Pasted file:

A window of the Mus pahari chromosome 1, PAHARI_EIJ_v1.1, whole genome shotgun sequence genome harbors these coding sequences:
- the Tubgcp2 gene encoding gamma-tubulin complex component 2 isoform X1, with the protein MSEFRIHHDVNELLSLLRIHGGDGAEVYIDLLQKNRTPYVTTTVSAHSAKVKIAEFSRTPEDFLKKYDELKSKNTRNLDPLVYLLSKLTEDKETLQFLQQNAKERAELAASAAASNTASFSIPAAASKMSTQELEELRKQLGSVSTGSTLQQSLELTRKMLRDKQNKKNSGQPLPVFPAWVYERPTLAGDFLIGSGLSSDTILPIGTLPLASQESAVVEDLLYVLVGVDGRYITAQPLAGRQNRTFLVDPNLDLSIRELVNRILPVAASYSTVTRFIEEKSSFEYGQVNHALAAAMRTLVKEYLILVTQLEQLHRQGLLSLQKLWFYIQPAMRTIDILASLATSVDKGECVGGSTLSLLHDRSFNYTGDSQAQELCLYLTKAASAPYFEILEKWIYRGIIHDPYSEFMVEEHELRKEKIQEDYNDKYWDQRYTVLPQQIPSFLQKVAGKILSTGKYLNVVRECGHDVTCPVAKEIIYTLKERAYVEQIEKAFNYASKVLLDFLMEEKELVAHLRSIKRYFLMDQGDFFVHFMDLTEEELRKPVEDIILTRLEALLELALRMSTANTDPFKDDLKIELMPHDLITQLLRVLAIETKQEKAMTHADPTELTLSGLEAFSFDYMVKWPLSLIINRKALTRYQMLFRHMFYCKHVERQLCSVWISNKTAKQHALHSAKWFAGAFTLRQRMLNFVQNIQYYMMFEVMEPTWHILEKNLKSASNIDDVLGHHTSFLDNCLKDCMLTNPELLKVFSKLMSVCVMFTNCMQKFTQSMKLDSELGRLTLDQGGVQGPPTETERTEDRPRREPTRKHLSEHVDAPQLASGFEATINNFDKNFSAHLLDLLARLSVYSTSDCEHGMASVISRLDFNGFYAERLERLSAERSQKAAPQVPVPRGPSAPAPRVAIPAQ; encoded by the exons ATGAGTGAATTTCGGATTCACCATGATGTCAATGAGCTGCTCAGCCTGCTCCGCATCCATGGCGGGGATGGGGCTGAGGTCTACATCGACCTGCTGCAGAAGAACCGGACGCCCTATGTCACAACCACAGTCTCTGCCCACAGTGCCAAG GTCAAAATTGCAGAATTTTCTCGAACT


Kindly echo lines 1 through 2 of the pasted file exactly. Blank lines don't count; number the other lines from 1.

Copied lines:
A window of the Mus pahari chromosome 1, PAHARI_EIJ_v1.1, whole genome shotgun sequence genome harbors these coding sequences:
- the Tubgcp2 gene encoding gamma-tubulin complex component 2 isoform X1, with the protein MSEFRIHHDVNELLSLLRIHGGDGAEVYIDLLQKNRTPYVTTTVSAHSAKVKIAEFSRTPEDFLKKYDELKSKNTRNLDPLVYLLSKLTEDKETLQFLQQNAKERAELAASAAASNTASFSIPAAASKMSTQELEELRKQLGSVSTGSTLQQSLELTRKMLRDKQNKKNSGQPLPVFPAWVYERPTLAGDFLIGSGLSSDTILPIGTLPLASQESAVVEDLLYVLVGVDGRYITAQPLAGRQNRTFLVDPNLDLSIRELVNRILPVAASYSTVTRFIEEKSSFEYGQVNHALAAAMRTLVKEYLILVTQLEQLHRQGLLSLQKLWFYIQPAMRTIDILASLATSVDKGECVGGSTLSLLHDRSFNYTGDSQAQELCLYLTKAASAPYFEILEKWIYRGIIHDPYSEFMVEEHELRKEKIQEDYNDKYWDQRYTVLPQQIPSFLQKVAGKILSTGKYLNVVRECGHDVTCPVAKEIIYTLKERAYVEQIEKAFNYASKVLLDFLMEEKELVAHLRSIKRYFLMDQGDFFVHFMDLTEEELRKPVEDIILTRLEALLELALRMSTANTDPFKDDLKIELMPHDLITQLLRVLAIETKQEKAMTHADPTELTLSGLEAFSFDYMVKWPLSLIINRKALTRYQMLFRHMFYCKHVERQLCSVWISNKTAKQHALHSAKWFAGAFTLRQRMLNFVQNIQYYMMFEVMEPTWHILEKNLKSASNIDDVLGHHTSFLDNCLKDCMLTNPELLKVFSKLMSVCVMFTNCMQKFTQSMKLDSELGRLTLDQGGVQGPPTETERTEDRPRREPTRKHLSEHVDAPQLASGFEATINNFDKNFSAHLLDLLARLSVYSTSDCEHGMASVISRLDFNGFYAERLERLSAERSQKAAPQVPVPRGPSAPAPRVAIPAQ; encoded by the exons ATGAGTGAATTTCGGATTCACCATGATGTCAATGAGCTGCTCAGCCTGCTCCGCATCCATGGCGGGGATGGGGCTGAGGTCTACATCGACCTGCTGCAGAAGAACCGGACGCCCTATGTCACAACCACAGTCTCTGCCCACAGTGCCAAG GTCAAAATTGCAGAATTTTCTCGAACT